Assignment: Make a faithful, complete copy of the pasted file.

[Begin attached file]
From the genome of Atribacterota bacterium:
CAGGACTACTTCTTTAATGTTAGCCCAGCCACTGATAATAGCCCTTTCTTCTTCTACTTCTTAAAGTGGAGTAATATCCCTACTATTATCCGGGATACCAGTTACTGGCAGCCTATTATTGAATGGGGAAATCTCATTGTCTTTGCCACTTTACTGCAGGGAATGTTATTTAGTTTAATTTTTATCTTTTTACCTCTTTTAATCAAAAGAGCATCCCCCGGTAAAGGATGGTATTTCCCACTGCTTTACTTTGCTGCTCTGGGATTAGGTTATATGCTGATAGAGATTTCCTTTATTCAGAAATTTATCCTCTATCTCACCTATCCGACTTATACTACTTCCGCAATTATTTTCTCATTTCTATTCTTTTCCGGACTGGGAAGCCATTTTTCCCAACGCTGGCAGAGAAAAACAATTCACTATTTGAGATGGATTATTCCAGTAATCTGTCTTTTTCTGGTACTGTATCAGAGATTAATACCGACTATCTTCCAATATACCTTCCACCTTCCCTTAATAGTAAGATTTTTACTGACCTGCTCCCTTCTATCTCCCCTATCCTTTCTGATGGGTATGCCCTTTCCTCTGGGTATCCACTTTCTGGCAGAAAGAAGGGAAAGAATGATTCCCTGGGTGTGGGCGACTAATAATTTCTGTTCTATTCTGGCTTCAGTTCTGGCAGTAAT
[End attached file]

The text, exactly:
From the genome of Atribacterota bacterium:
CAGGACTACTTCTTTAATGTTAGCCCAGCCACTGATAATAGCCCTTTCTTCTTCTACTTCTTAAAGTGGAGTAATATCCCTACTATTATCCGGGATACCAGTTACTGGCAGCCTATTATTGAATGGGGAAATCTCATTGTCTTTGCCACTTTACTGCAGGGAATGTTATTTAGTTTAATTTTTATCTTTTTACCTCTTTTAATCAAAAGAGCATCCCCCGGTAAAGGATGGTATTTCCCACTGCTTTACTTTGCTGCTCTGGGATTAGGTTATATGCTGATAGAGATTTCCTTTATTCAGAAATTTATCCTCTATCTCACCTATCCGACTTATACTACTTCCGCAATTATTTTCTCATTTCTATTCTTTTCCGGACTGGGAAGCCATTTTTCCCAACGCTGGCAGAGAAAAACAATTCACTATTTGAGATGGATTATTCCAGTAATCTGTCTTTTTCTGGTACTGTATCAGAGATTAATACCGACTATCTTCCAATATACCTTCCACCTTCCCTTAATAGTAAGATTTTTACTGACCTGCTCCCTTCTATCTCCCCTATCCTTTCTGATGGGTATGCCCTTTCCTCTGGGTATCCACTTTCTGGCAGAAAGAAGGGAAAGAATGATTCCCTGGGTGTGGGCGACTAATAATTTCTGTTCTATTCTGGCTTCAGTTCTGGCAGTAAT